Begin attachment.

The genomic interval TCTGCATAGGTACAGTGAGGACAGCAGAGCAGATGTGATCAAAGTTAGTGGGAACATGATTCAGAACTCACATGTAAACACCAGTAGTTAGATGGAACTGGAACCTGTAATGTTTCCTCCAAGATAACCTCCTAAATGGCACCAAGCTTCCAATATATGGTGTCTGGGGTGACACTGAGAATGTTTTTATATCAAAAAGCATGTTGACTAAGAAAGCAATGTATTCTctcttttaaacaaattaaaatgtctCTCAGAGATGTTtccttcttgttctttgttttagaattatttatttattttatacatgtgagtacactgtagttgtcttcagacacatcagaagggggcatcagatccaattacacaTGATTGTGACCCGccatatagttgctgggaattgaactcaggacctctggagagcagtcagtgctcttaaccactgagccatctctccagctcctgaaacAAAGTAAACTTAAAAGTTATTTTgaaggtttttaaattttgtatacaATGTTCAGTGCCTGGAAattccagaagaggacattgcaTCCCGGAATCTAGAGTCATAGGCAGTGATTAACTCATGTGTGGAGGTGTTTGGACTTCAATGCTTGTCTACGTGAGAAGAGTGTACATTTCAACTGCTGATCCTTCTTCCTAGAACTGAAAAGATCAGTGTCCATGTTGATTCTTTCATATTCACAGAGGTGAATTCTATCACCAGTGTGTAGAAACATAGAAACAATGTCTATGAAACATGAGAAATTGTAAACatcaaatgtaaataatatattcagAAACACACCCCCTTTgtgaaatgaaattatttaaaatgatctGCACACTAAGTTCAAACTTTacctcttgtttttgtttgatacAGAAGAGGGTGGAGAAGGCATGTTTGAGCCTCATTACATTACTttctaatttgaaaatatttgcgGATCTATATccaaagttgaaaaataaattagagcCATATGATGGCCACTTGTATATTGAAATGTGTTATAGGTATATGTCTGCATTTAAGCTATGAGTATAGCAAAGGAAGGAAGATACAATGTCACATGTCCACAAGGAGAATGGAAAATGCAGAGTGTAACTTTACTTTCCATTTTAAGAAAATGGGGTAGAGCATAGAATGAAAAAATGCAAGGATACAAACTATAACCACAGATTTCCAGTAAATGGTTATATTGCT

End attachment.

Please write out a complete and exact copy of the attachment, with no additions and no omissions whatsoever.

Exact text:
The genomic interval TCTGCATAGGTACAGTGAGGACAGCAGAGCAGATGTGATCAAAGTTAGTGGGAACATGATTCAGAACTCACATGTAAACACCAGTAGTTAGATGGAACTGGAACCTGTAATGTTTCCTCCAAGATAACCTCCTAAATGGCACCAAGCTTCCAATATATGGTGTCTGGGGTGACACTGAGAATGTTTTTATATCAAAAAGCATGTTGACTAAGAAAGCAATGTATTCTctcttttaaacaaattaaaatgtctCTCAGAGATGTTtccttcttgttctttgttttagaattatttatttattttatacatgtgagtacactgtagttgtcttcagacacatcagaagggggcatcagatccaattacacaTGATTGTGACCCGccatatagttgctgggaattgaactcaggacctctggagagcagtcagtgctcttaaccactgagccatctctccagctcctgaaacAAAGTAAACTTAAAAGTTATTTTgaaggtttttaaattttgtatacaATGTTCAGTGCCTGGAAattccagaagaggacattgcaTCCCGGAATCTAGAGTCATAGGCAGTGATTAACTCATGTGTGGAGGTGTTTGGACTTCAATGCTTGTCTACGTGAGAAGAGTGTACATTTCAACTGCTGATCCTTCTTCCTAGAACTGAAAAGATCAGTGTCCATGTTGATTCTTTCATATTCACAGAGGTGAATTCTATCACCAGTGTGTAGAAACATAGAAACAATGTCTATGAAACATGAGAAATTGTAAACatcaaatgtaaataatatattcagAAACACACCCCCTTTgtgaaatgaaattatttaaaatgatctGCACACTAAGTTCAAACTTTacctcttgtttttgtttgatacAGAAGAGGGTGGAGAAGGCATGTTTGAGCCTCATTACATTACTttctaatttgaaaatatttgcgGATCTATATccaaagttgaaaaataaattagagcCATATGATGGCCACTTGTATATTGAAATGTGTTATAGGTATATGTCTGCATTTAAGCTATGAGTATAGCAAAGGAAGGAAGATACAATGTCACATGTCCACAAGGAGAATGGAAAATGCAGAGTGTAACTTTACTTTCCATTTTAAGAAAATGGGGTAGAGCATAGAATGAAAAAATGCAAGGATACAAACTATAACCACAGATTTCCAGTAAATGGTTATATTGCT